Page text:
The List on Maggie
Seven countries of publication
One love of tutoring newer writers at a local Community College
Two part-time volunteer gigs
A couple of successful sexy stories
Four great children
Eighty plus miles of cycling every week
An office chair she still fits into (due to eighty plus miles of cycling every week)
A writing career started in 2007 with no formal writing background (go girl)
One well-known Australian poet-type cousin
Three married/divorced scenarios (you go girl)
A thrilling sense of irony
A killer style of writing
Maggie’s style is fresh and quirky with knock-your-socks-off detail and plenty off pzazz. Her story, ‘Princess and the Puppy Thief’ won 'The Emerald Award' and was published in this year’s Gem Street anthology.
1. What brilliant bit of scribble are you working on now?
I have at least two stories in progress at any time, which means if I hit the wall with one I’m able to jump across to another and not lose too much momentum. One of the stories I’m currently working on explores the time-warp/amnesia theme. I don’t have a title yet. I consider the right title to be as important as any other part of the story, and finding a good title is often hard work.
2. Any interesting, odd or captivating writing rituals?
I wanted to tell a wee lie here and say I couldn’t write unless I had a purple clothes peg pinching my left eyelid or something interesting like that. Alas, all I need to do is reduce the clutter around my keyboard. Clutter does my head in.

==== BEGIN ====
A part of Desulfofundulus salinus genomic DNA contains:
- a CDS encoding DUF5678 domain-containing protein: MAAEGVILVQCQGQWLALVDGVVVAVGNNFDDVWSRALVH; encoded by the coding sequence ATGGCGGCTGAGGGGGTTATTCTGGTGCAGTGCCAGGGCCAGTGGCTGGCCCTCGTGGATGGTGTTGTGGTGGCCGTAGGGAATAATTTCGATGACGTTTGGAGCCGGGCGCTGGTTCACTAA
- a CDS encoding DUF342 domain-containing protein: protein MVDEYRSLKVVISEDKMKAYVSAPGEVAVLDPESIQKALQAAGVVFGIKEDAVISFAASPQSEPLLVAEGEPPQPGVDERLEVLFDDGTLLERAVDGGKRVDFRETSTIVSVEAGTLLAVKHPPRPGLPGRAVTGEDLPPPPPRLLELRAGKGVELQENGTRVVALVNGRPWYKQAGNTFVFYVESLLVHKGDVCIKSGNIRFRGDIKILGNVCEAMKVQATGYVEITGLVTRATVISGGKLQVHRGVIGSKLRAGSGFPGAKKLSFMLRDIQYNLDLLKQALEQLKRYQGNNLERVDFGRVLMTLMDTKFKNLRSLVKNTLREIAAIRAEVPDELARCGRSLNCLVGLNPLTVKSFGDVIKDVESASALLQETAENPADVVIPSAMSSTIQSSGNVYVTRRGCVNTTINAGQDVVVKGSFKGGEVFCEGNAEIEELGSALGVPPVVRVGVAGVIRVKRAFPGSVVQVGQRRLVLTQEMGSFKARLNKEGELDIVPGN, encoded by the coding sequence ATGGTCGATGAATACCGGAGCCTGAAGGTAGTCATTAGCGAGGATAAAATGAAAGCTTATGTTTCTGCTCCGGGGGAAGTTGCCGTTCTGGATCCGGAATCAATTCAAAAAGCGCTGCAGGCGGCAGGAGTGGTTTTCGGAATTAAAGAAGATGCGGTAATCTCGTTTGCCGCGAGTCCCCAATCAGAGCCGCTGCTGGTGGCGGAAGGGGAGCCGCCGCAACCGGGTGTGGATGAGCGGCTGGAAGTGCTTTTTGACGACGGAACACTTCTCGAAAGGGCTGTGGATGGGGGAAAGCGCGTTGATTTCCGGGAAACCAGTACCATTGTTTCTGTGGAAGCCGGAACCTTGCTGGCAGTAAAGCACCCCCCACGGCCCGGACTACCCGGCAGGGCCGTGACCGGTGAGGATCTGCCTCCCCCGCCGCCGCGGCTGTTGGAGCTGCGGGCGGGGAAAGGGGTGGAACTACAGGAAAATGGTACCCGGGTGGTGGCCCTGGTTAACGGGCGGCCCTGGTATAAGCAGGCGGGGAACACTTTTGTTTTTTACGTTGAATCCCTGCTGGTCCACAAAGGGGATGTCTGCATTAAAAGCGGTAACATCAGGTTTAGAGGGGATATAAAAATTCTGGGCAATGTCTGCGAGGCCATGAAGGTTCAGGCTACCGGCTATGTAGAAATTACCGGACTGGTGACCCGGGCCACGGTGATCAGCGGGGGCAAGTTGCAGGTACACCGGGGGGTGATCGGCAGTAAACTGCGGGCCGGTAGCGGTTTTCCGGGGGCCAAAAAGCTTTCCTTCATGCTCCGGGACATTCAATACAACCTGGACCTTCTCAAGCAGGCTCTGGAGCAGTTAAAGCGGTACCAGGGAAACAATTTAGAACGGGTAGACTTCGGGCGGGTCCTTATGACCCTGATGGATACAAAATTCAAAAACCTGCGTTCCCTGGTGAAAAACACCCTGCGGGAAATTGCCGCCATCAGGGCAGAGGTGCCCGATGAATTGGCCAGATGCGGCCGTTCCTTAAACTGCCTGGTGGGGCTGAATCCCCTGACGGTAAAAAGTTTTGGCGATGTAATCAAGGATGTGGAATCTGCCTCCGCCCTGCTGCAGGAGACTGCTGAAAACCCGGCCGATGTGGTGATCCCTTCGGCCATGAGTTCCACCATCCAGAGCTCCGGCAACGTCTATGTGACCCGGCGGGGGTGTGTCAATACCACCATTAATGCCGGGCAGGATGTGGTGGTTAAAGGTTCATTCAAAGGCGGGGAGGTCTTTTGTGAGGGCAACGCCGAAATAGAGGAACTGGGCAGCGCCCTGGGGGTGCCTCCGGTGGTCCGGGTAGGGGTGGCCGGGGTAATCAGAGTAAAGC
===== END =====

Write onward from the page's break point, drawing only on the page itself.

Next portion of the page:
3. Is writing a tonic or a terror for you?
No matter how slow or frustrating, for me, writing is a joy. And if I manage to grab a decent block of time to write, say a whole day, it feels like a guilty pleasure.
4. What does your writing process look like?
There’s not much method about it, and I’m a slow writer. One minute I look like I’m daydreaming and the next like I’m in the dentist’s chair having a tooth pulled. Most of my stories spring from scribbling a few evocative words. In time a character will materialize who seems to belong to those words. A situation or some action will follow. When these things come together it’s like I’m watching a scene from a movie on the big screen.
5. Writing schedule: whip-cracker or easy does it?
By necessity, my schedule remains flexible. Each week I find time to write around assorted part-time positions and commitments. Besides some tutoring, I have two volunteer jobs, an elderly mother nearby whose dog needs regular walks, and I’m a recreational distance cyclist. Oh, and I have a crazy mate who is profoundly deaf and would like some extra attention thank you very much!
6. If given the chance, would you want to play any of your characters in a film? Who and why?
This is a great question and one I’ve never been asked. A few years back I wrote a venomous flash piece which was published by a university press. My protagonist got to punish the man who’d molested and terrified her as a child. I had her go shopping for ball-bearings, rope, a hammer, and drugs. This story was inspired by events from my own life and was delicious to write! I’ll play her.
7. Are you a conscious or unconscious plotter?
Did you say plodder? Plot reveals itself to me slowly. I guess there must be a percentage of unconscious plotting going on because I’ll occasionally wake in the morning with a neat way to move a stalled story along.
8. Do you peddle (your bike) for ideas?
For safety reasons, whenever I catch myself ‘story-dreaming’ while peddling I force myself to refocus on the immediate terrain. Truth is, I’ve had my share of broken ribs and stitches! Ouch!
9. What’s more important to you, character or plot?
Creating an interesting character is important, but a great character will be wasted without an interesting plot. The same can be said for having a dynamite plot and weak characters. I have to work hard on both.
10. What’s the toughest criticism you ever received?